By Aamer Madhani, USA TODAY
The Chicago Teachers Union and Mayor Rahm Emanuel’s administration on Monday brokered a last-minute, tentative deal on a new teachers contract and averted the possibility of a strike.
The deal went down to the wire as the teachers union, which represents some 28,000 teachers, paraprofessionals and clinicians in the nation’s third largest school system, had set a midnight Oct. 11 deadline to reach a new contract.
The city’s teachers have worked without a contract for more than a year.
Emanuel administration officials and the union had been at an impasse over whether the cash-strapped district should continue the long-standing arrangement of picking up the bulk of teachers’ required pension contributions.
Currently, the teachers contribute 2% of their salaries to their pensions and the school system contributes an additional 7%. The pension pickup costs the district about $130 million annually.
Under the tentative deal, Chicago Teachers Union President Karen Lewis said teachers currently in the system will continue to receive the pension contribution from the city, but new hires will have the pickup phased out. The deal also includes raises in the third and fourth years of the contract, Lewis said.
“It’s not a perfect agreement as anyone would tell you, but it was good,” said Lewis, who said the deal still needs to be approved by the union’s house of delegates and full membership.
In January, Chicago Public Schools and the union’s leadership settled on a tentative offer that included an 8.75% base salary raise over four years, but the union’s larger 40-member bargaining team rejected it because of the pension pickup phase out. The median salary for city school teachers is $77,885, according to the school system.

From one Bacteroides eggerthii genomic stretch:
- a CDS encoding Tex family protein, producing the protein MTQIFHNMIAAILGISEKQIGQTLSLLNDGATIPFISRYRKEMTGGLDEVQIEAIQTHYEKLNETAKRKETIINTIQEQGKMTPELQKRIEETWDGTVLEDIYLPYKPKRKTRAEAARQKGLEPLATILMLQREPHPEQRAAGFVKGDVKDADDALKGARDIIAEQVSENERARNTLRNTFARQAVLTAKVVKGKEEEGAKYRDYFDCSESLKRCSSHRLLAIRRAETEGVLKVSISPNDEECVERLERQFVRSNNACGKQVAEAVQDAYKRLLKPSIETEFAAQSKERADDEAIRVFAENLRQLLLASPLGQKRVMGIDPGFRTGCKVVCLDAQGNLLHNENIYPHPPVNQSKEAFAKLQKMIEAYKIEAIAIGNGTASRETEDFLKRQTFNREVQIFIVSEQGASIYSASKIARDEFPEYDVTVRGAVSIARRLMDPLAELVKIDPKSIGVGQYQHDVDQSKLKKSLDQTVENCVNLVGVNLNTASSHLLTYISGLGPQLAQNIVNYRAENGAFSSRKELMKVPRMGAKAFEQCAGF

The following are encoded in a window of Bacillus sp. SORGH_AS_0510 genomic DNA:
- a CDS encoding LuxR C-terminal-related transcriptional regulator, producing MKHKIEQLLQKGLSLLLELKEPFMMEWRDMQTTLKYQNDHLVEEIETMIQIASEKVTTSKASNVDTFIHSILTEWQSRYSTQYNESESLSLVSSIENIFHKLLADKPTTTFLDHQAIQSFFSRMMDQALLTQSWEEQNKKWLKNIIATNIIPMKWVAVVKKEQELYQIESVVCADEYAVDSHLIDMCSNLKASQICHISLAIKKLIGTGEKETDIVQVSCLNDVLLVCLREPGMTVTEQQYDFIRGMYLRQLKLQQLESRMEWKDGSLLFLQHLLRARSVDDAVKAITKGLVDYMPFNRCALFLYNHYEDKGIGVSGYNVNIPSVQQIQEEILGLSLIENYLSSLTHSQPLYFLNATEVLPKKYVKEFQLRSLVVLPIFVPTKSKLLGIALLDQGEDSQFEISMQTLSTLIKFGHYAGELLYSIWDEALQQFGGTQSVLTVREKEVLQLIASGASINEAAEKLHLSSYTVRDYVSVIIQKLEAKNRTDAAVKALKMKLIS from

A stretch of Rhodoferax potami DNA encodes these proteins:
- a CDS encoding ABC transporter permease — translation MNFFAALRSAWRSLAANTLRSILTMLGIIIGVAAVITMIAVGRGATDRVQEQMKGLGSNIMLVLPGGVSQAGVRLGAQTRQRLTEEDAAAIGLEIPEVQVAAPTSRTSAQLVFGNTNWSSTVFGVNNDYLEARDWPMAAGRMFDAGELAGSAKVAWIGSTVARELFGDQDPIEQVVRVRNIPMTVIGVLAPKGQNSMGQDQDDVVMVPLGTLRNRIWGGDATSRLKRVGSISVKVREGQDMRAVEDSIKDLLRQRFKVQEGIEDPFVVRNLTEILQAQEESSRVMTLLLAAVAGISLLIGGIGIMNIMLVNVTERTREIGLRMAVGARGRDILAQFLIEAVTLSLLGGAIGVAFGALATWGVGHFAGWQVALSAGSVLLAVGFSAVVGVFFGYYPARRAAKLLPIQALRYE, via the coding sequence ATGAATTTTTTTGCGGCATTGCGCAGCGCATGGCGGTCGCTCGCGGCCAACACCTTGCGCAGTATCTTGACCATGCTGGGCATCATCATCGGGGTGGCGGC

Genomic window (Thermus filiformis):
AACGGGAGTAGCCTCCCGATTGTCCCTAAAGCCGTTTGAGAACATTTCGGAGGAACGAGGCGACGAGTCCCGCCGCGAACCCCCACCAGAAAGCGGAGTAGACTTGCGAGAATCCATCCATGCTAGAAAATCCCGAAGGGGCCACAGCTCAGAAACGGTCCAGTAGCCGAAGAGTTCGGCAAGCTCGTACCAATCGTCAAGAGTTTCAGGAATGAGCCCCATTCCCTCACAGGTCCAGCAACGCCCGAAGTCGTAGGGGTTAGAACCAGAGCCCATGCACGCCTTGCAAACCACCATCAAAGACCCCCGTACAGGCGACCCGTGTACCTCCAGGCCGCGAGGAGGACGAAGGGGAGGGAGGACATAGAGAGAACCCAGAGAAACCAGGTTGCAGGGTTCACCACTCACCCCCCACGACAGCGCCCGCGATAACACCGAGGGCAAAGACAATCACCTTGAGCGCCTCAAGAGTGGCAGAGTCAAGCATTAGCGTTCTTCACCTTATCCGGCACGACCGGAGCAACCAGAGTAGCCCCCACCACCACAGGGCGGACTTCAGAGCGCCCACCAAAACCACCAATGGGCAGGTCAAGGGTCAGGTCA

The union wanted a new contract that included no cuts to benefits, guarantees on job security and an increase in spending on the school district’s roughly 380,000 students by $200 million.
Emanuel, who recently backed a $250 property tax hike to help plug a pension system that has $10 billion in liabilities, called the deal a good one for the teachers, students and taxpayers.
“Chicago Public Schools’ finances will be stronger and on firmer ground because of this agreement,” Emanuel said. “Parents and taxpayers will be relieved and more importantly, reassured that we all came together to work together for a common purpose, and students across Chicago will be in school this morning and path to a brighter future.”
Union officials pushed for Emanuel to find additional revenue from the city’s 146 tax-increment financing districts, which this year have a surplus of about $113 million. The Emanuel administration already allots the bulk of revenue from the special taxing areas, known as TIFs, to the schools. It was unclear how much, if any, additional TIF money the Emanuel administration has committed to use on schools.
A few dozen members of the Parents 4 Teachers coalition canvassed the blocks around Emanuel’s home on Monday afternoon, calling on the mayor’s neighbors to press him to use more TIF money to fund the schools.
“There is money being set aside for developers that could be used to develop our schools instead,” said Erica Hade, a mother of three children in the city school district.
In 2012, the union walked out of the classroom in a strike that lasted seven days, marking the first work stoppage in the city in 25 years.